Amnesty’s report on weapons used by both sides in Gaza finds much to condemn. The group is particularly hard on the U.S., having found numerous remains of American munitions — including white phosphorus shells from Pine Bluff Arsenal, and a Hellfire missile made in Orlando. Another weapon which bothers Amnesty is a mysterious munition, filled with cubic particles.

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“Amnesty International delegates in Gaza also found evidence of the use of a new type of missile, seemingly launched from unmanned drones, which explodes large numbers of tiny sharp-edged metal cubes, each between 2 and 4 mm square in size. This purpose-made shrapnel can penetrate even thick metal doors and many were seen by Amnesty International’s delegates embedded deep in concrete walls. They appear designed to cause maximum injury…

February 25, 2009 Posted by | Community, Crime, Living Conditions, News, NonFiction, Technical Issue | , , , | Leave a comment

Slaughter of the Innocents

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In our Lectionary readings for today we pray for the Innocents, slaughtered by King Herod, in the land that is now Israel.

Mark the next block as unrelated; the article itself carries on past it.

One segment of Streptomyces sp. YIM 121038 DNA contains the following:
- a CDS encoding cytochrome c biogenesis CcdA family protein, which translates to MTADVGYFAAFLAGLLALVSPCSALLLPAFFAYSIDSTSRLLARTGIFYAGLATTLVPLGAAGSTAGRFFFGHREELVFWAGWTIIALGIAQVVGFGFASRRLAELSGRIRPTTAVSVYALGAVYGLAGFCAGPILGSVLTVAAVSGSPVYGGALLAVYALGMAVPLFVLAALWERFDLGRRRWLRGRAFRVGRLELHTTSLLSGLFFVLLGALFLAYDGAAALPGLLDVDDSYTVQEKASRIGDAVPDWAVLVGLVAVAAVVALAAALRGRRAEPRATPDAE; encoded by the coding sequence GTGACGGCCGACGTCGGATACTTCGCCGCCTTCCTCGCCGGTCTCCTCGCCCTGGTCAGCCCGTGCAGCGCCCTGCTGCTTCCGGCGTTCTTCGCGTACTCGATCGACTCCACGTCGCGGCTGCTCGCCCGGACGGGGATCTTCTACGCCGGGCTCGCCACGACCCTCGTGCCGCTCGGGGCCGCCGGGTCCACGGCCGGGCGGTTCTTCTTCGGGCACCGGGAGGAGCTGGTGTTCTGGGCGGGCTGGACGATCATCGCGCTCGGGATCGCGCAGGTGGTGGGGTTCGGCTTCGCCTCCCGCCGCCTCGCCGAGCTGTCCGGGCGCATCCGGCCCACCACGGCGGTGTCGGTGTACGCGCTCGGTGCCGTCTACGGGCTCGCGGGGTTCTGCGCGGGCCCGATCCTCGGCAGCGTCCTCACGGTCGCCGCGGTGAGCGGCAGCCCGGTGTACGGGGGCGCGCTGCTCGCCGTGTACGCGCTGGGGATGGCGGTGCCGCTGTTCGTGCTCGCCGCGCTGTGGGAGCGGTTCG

PRAYER (traditional language)
We remember this day, O God, the slaughter of the holy innocents of Bethlehem by the order of King Herod. Receive, we beseech thee, into the arms of thy mercy all innocent victims; and by thy great might frustrate the designs of evil tyrants and establish thy rule of justice, love, and peace; through Jesus Christ our Lord, who liveth and reigneth with thee and the Holy Spirit, one God, for ever and ever.

There is nothing so maddening as to be helpless to intervene in the huge crush of political events among nations. On the other hand, we have been given this very powerful weapon – prayer – and the knowledge that God can do anything, and that he listens to our prayers, especially prayers for the weak, the helpless, women and children.

We can also raise our voices where it counts – to our governments – to say “this is wrong” and “this must be stopped.”

This is wrong. This must be stopped.

It is neither good nor right for bullies to impose their will on those with less power, just because they can. (That applies also to my own country.) It is not good for the victims – but it is also not good for the health of the bully! Countries where minority rights are not considered find themselves weakened from internal disorders, like a body eaten with cancer. If minorities can be likened to bacteria – a little bacterial makes us healthier and stronger. Tolerance of diversity makes us as nations healthier and stronger.

Don’t you wonder what might be accomplished if the Palestinians and Israelis could find some way to live together in peace?

December 29, 2008 Posted by | Communication, Community, Cross Cultural, Cultural, Dharfur, Interconnected, Living Conditions, Spiritual | , , , | 3 Comments